Projects per year
The importance of soil organic matter (SOM) in the global carbon (C) cycle has been highlighted by many studies, but the way in which SOM stabilization processes and chemical composition affect decomposition rates under natural climatic conditions is not yet well understood. To relate the temperature sensitivity of heterotrophic soil respiration to the decomposition potential of SOM, we compared temperature sensitivities of respiration rates from a 2-year long soil translocation experiment from four elevations along a ~3000 m tropical forest gradient. We determined SOM stabilization mechanisms and the molecular structure of soil C from different horizons collected before and after the translocation. Soil samples were analysed by physical fractionation procedures, 13C nuclear magnetic resonance (NMR) spectroscopy, and differential scanning calorimetry (DSC). The temperature sensitivity (Q 10) of heterotrophic soil respiration at the four sites along the elevation transect did not correlate with either the available amount of SOM or its chemical structure. Only the relative distribution of C into physical soil fractions correlated with Q 10 values. We therefore conclude that physical fractionation of soil samples is the most appropriate way to assess the temperature sensitivity of SOM.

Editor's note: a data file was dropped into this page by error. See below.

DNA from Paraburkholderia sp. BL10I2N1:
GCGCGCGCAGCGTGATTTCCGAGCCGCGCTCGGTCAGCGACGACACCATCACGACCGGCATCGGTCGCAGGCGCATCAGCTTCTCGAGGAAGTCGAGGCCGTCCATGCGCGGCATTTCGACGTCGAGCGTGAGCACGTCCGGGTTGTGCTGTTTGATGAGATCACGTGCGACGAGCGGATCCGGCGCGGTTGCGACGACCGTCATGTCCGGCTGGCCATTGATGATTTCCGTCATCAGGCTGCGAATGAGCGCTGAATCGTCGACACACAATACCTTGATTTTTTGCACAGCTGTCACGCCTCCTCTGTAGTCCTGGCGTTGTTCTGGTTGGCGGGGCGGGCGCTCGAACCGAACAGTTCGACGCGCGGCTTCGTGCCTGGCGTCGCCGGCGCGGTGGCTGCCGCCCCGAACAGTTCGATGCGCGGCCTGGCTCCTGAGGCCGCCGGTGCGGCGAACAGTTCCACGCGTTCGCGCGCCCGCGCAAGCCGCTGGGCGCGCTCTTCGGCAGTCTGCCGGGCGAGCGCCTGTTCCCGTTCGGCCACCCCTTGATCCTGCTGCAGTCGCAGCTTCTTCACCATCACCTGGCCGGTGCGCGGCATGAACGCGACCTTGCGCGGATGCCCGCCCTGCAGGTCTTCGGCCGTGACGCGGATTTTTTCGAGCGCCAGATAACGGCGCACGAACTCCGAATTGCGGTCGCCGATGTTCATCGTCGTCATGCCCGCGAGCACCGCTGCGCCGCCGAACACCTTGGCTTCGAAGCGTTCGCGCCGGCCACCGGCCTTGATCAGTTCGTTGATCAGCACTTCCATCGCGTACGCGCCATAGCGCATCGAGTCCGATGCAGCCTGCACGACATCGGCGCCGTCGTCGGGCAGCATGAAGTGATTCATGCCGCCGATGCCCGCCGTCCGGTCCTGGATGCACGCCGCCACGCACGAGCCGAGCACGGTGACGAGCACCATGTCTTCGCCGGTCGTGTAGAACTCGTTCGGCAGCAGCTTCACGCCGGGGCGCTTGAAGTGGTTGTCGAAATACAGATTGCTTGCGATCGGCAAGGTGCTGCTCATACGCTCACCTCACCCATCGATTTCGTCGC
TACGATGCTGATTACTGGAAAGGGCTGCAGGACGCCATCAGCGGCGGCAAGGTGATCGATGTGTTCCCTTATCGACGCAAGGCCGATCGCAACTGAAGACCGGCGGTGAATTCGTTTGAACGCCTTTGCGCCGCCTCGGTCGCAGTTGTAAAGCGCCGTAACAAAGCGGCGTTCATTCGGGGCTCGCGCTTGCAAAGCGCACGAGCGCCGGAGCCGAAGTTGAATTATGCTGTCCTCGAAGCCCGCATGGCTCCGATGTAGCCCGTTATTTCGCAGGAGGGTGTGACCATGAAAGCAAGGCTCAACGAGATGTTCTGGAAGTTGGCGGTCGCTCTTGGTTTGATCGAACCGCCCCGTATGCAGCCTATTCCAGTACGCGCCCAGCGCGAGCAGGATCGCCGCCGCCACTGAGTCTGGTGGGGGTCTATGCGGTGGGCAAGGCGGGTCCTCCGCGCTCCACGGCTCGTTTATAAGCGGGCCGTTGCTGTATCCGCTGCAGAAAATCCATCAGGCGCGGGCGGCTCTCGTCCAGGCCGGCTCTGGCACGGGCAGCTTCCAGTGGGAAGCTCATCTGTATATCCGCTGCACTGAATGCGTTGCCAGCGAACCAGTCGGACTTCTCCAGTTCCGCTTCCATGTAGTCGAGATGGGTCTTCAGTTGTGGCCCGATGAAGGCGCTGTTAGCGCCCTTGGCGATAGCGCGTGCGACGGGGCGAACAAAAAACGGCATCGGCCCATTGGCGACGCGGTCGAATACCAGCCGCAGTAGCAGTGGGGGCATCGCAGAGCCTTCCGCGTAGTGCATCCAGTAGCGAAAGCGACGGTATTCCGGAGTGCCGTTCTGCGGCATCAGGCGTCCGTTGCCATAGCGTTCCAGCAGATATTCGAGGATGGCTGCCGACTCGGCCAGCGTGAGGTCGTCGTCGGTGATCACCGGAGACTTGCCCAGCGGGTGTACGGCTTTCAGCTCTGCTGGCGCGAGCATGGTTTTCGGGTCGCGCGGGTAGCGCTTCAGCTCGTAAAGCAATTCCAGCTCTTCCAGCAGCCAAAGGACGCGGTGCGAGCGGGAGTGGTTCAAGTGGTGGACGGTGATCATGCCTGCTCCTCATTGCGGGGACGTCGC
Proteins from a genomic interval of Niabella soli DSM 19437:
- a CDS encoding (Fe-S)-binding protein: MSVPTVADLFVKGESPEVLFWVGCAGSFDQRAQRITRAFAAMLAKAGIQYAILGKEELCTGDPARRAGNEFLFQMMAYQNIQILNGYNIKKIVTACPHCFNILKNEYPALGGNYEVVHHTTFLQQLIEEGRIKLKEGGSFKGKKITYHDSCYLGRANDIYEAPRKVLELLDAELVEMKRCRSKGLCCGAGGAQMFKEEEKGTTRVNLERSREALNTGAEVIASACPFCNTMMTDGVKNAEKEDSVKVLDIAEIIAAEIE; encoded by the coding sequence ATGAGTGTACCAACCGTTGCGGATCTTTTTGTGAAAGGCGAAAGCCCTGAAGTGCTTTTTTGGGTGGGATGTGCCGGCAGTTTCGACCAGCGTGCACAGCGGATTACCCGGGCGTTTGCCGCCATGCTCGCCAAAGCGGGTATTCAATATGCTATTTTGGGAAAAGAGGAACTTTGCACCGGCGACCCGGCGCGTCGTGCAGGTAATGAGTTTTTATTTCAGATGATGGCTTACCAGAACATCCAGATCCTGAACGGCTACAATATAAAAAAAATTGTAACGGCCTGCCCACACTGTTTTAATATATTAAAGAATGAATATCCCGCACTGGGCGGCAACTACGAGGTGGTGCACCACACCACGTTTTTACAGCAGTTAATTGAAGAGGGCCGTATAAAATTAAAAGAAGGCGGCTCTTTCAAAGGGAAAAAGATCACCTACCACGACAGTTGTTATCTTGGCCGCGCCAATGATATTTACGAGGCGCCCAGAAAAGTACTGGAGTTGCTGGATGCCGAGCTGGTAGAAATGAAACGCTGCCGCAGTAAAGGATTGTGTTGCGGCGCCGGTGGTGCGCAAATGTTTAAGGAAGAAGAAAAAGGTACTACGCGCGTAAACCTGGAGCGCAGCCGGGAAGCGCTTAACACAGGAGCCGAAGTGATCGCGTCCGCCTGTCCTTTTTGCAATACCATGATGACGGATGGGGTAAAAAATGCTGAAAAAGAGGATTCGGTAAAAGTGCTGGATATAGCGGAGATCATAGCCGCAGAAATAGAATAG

BIOLOGICAL CONTROLS ON SOIL RESPIRATION AND ITS CLIMATIC RESPONSE ACROSS A LARGE TROPICAL ELEVATION GRADIENT
1/06/11 → 16/12/13
Separating soil respiration into autotrophic and heterotrophic components in Peruvian montane rain forest
1/03/08 → 31/01/11